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Dr. Samuel Gregg is research director at the Acton Institute. He has written and spoken extensively on questions of political economy, economic history, ethics in finance, and natural law theory. He has an MA from the University of Melbourne, and a Doctor of Philosophy degree in moral philosophy and political economy from the University of Oxford.

Gregg oversees Acton’s research program and team of scholars and is responsible for oversight of research international programing, including budgeting, management, personnel, publishing, and program development and implementation.

He is the author of thirteen books, including Economic Thinking for the Theologically Minded (2001), On Ordered Liberty (2003), his prize-winning The Commercial Society (2007), Wilhelm Röpke’s Political Economy (2010), Becoming Europe: Economic Decline, Culture, and How America Can Avoid a European Future (2013), For God and Profit: How Banking and Finance Can Serve the Common Good (2016), and Reason, Faith, and the Struggle for Western Civilization (2019). He has also co-edited books such as Profit, Prudence and Virtue: Essays in Ethics, Business and Management (2009), and Natural Law, Economics and the Common Good (2012). Two of his books have been short-listed for Conservative Book of the Year. Many of his books and articles have been translated into a variety of languages.

He publishes in journals such as the Harvard Journal of Law and Public Policy; Journal of Markets & Morality; Economic Affairs; Law and Investment Management; Journal des Economistes et des Etudes Humaines; Notre Dame Journal of Law, Ethics and Public Policy; Ave Maria Law Review; Oxford Analytica; Communio; Journal of Scottish Philosophy; University Bookman; Foreign Affairs; and Policy. He is a regular writer of opinion-pieces which appear in publications such as the Wall Street Journal Europe; First Things; Investors Business Daily; Law and Liberty; Washington Times; Revue Conflits; American Banker; National Review; Public Discourse; American Spectator; El Mercurio; Australian Financial Review; Jerusalem Post; La Nacion: and Business Review Weekly. He has served as an editorial consultant for the Italian journal, La Societa, and American correspondent for the German newspaper Die Tagespost.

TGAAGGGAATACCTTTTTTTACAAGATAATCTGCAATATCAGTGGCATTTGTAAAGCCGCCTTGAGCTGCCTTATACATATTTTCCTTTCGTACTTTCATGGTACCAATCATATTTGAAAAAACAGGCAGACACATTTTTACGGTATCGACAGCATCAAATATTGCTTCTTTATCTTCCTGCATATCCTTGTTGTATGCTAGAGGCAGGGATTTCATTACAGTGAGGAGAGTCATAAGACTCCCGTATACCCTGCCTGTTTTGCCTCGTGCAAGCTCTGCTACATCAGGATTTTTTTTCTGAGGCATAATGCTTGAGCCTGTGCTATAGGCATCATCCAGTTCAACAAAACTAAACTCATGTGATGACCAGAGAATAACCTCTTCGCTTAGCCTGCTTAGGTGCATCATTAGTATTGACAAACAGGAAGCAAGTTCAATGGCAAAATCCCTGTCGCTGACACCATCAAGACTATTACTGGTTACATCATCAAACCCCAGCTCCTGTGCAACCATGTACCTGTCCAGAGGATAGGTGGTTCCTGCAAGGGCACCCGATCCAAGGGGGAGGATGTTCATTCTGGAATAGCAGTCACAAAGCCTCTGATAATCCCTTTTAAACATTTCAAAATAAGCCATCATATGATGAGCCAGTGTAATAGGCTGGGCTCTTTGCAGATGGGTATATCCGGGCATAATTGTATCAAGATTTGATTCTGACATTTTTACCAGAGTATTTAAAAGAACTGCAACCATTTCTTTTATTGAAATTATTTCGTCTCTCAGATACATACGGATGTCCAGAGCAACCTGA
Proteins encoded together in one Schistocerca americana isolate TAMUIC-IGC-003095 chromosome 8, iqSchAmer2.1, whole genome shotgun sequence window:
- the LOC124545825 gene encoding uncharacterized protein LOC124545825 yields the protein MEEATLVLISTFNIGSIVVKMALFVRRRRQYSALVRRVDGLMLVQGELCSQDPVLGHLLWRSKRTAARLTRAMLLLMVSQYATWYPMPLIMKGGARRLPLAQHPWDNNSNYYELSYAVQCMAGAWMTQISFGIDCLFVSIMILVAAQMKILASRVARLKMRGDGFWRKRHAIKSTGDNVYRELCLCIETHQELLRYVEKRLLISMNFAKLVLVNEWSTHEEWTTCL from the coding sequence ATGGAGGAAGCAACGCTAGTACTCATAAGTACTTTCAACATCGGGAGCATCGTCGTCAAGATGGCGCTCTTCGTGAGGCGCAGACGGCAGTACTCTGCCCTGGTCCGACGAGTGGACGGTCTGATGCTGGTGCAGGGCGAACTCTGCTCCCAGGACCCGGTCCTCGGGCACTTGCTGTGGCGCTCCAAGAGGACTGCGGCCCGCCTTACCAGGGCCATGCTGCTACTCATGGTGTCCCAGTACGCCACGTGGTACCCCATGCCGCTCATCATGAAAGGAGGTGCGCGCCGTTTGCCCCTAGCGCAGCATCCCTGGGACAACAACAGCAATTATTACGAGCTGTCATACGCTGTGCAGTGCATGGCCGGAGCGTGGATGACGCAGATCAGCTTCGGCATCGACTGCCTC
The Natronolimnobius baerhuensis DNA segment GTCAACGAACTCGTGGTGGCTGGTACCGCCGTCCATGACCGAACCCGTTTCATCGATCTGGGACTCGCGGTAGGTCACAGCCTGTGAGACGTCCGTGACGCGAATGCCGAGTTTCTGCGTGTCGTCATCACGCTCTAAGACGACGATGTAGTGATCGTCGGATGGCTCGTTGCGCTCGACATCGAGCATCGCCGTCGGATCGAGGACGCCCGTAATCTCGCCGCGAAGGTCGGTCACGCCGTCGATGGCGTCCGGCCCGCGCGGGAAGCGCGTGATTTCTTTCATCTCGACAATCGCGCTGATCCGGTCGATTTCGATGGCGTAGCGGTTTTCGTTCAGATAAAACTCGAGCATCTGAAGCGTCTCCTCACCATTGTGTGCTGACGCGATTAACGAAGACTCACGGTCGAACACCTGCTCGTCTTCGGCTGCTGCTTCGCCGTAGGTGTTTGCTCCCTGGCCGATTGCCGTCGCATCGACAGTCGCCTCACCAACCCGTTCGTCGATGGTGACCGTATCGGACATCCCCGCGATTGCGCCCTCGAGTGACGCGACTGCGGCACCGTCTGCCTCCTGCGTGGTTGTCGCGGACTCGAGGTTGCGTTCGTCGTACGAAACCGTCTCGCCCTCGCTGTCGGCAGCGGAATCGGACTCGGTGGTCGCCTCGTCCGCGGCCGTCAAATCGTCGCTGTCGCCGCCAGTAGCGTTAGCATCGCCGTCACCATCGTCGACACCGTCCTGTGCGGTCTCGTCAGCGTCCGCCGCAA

He has also been cited in the New York Times, the Wall Street Journal, Forbes, the Weekly Standard, Time Magazine, Christian Science Monitor, the Washington Post, the New Yorker, and Holy See’s L’Osservatore Romano.

In 2001, he was elected a Fellow of the Royal Historical Society, and a Member of the Mont Pèlerin Society in 2004. In 2008, he was elected a member of the Philadelphia Society, and a member of the Royal Economic Society. In 2017, he was made a Fellow of the Center for the Study of Law and Religion at Emory University. He served as President of the Philadelphia Society from 2019-2020.

He is the General Editor of Lexington Books’ Studies in Ethics and Economics Series. He also sits on the Academic Advisory Boards of Campion College, Sydney; the La Fundación Burke, Madrid; the Instituto Fe y Libertad; and the Institute of Economic Affairs, London; as well as the editorial boards of the Journal of Markets and Morality and Revista Valores en la sociedad industrial.

Books by Samuel Gregg, D.Phil. (Oxon.)

  • Becoming Europe

    Americans see, across the Atlantic, European economies faltering under enormous debt; overburdened welfare states; governments controlling close to fifty percent of the economy; high taxation; heavily regulated labor markets; aging populations; and large numbers of public-sector workers.

Latest Articles by Samuel Gregg, D.Phil. (Oxon.)

  • As Germany slows, Europe should worry

    In 2019, the mighty German economy, the economic powerhouse of the European Union, grew a mere 0.6 percent. That’s right. It grew just over half a percent. In 2018, Germany grew 1.5 percent
  • The specter of scientism

    One pathology characteristic of much post-Enlightenment reasoning is often called “scientism”: treating the scientific method as the only way of knowing anything and everything. Few people
  • Europe is (again) in economic trouble

    With some Americans wondering whether the United States is headed for a recession, it’s worth looking across the Atlantic to see what is happening to the economies of Western Europe. Alas
  • The miracle of the Jews

    On several occasions, Edward Gibbon’s History of the Decline and Fall of the Roman Empire mentions the Jews’ violent antipathy to the idolatry that permeated the world surrounding them. Yet
  • Religion in Europe? It’s complicated

    It’s not unusual for Europe—especially Western Europe—to be portrayed as a continent in which religion and, more specifically, religious practice is in decline. No doubt there’s much truth